Small lunar craters at the Apollo 16 and 17 landing sites - morphology and degradation

Prasun Mahanti, Mark Robinson, T. J. Thompson, M. R. Henriksen

Research output: Contribution to journalArticlepeer-review

34 Scopus citations


New analysis and modeling approaches are applied to high-resolution images and topography of the Apollo 16 and 17 landing sites to investigate the morphology and estimate degradation of small lunar craters (SLCs; 35 to 250 m diameter). We find SLCs at the two sites are mostly degraded with an average depth-diameter ratio ([formula presented])<0.1, resulting in a landscape dominated by shallow, inverted cone-shaped craters. An improved standardized morphological classification and a novel set of quantitative shape indicators are defined and used to compare SLCs between the two sites. Our classification methodology allows morphological class populations to be designated with minimal (and measurable) ambiguity simplifying the study of SLC degradation at different target regions. SLC shape indicators are computationally obtained from topography, further facilitating a quantitative and repeatable comparison across study areas. Our results indicate that the interior slopes of SLCs evolve faster and through different processes relative to larger craters ( > 500 m). Assuming SLCs are formed with large initial depth-to-diameter ratio ([formula presented]), our observation that even the fresher SLCs are relatively shallow imply that a faster mass wasting process post-formation stabilizes the crater walls and eventually slows down degradation. We also found that the Apollo 16 Cayley plains have a higher percentage of fresh craters than the Apollo 17 Taurus Littrow (TL) plains. A combination of a less-cohesive target material and/or seismic shaking resulting from moonquakes or the impact of Tycho crater secondaries was likely responsible for a higher degradation rate in the TL-plains compared to the Cayley plains. This study explores the relationship between the symmetry and probability densities of key morphological traits like [formula presented], mean wall slope and rate of degradation. We show that the shape of [formula presented] probability density function of SLCs in a study area encodes their rate of degradation. Comparison of power-law fitting and probabilistic modeling of depth-diameter relations shows that probabilistic methods complement regression models and are necessary for robust prediction of SLC depths from diameter (and vice versa) for different geological targets.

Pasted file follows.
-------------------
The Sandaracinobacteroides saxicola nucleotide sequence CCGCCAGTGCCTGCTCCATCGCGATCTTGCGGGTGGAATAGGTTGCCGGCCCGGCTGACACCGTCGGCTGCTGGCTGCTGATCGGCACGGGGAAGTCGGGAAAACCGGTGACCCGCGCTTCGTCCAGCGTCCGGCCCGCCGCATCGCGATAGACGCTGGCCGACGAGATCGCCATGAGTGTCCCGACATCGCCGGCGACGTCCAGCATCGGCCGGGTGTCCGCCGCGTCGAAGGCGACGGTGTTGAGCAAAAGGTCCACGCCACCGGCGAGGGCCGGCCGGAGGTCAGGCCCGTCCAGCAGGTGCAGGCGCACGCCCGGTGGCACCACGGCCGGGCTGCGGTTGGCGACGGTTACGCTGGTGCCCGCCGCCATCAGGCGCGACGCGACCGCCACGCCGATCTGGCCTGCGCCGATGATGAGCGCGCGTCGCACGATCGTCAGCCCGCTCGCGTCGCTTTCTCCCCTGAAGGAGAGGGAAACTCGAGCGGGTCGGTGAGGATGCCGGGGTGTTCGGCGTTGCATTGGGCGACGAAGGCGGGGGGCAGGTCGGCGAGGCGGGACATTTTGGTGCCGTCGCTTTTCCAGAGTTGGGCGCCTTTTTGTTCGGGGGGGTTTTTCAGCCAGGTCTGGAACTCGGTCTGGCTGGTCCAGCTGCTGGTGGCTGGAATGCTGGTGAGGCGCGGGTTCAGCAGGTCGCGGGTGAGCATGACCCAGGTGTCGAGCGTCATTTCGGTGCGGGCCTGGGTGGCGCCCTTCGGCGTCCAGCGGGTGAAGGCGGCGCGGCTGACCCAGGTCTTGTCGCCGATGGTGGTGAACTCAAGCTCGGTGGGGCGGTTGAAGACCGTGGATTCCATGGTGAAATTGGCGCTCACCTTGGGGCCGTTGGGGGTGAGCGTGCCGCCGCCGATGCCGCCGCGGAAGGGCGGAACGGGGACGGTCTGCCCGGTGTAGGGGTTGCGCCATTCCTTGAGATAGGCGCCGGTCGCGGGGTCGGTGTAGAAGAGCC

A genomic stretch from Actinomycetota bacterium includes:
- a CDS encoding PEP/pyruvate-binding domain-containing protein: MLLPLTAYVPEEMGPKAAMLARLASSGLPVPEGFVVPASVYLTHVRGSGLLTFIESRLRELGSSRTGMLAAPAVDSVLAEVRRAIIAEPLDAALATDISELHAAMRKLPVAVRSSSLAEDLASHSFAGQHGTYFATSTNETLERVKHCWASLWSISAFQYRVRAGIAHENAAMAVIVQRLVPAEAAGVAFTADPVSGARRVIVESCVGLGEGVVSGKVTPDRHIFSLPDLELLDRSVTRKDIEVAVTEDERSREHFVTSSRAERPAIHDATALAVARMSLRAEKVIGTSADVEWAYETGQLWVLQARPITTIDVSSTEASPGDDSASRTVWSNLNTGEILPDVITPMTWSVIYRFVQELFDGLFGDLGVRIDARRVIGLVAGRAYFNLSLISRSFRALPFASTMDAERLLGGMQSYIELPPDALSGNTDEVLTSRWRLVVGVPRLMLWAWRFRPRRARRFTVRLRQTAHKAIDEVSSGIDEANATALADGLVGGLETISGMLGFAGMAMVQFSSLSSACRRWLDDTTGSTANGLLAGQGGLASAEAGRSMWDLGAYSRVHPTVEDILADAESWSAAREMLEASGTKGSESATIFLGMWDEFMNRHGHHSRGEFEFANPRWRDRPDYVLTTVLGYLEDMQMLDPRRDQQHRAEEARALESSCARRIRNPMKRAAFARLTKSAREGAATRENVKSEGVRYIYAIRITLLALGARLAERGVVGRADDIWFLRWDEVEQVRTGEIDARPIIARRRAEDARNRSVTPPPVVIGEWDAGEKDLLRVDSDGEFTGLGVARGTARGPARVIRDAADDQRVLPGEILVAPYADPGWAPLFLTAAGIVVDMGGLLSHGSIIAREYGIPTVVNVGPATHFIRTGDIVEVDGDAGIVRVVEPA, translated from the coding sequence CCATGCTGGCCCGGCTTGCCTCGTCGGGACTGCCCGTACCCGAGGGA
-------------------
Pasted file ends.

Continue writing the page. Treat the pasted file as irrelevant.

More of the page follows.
Original languageEnglish (US)
Pages (from-to)475-501
Number of pages27
StatePublished - Jan 1 2018


  • Crater degradation
  • Crater shapes
  • Moon
  • Small lunar craters

ASJC Scopus subject areas

  • Astronomy and Astrophysics
  • Space and Planetary Science


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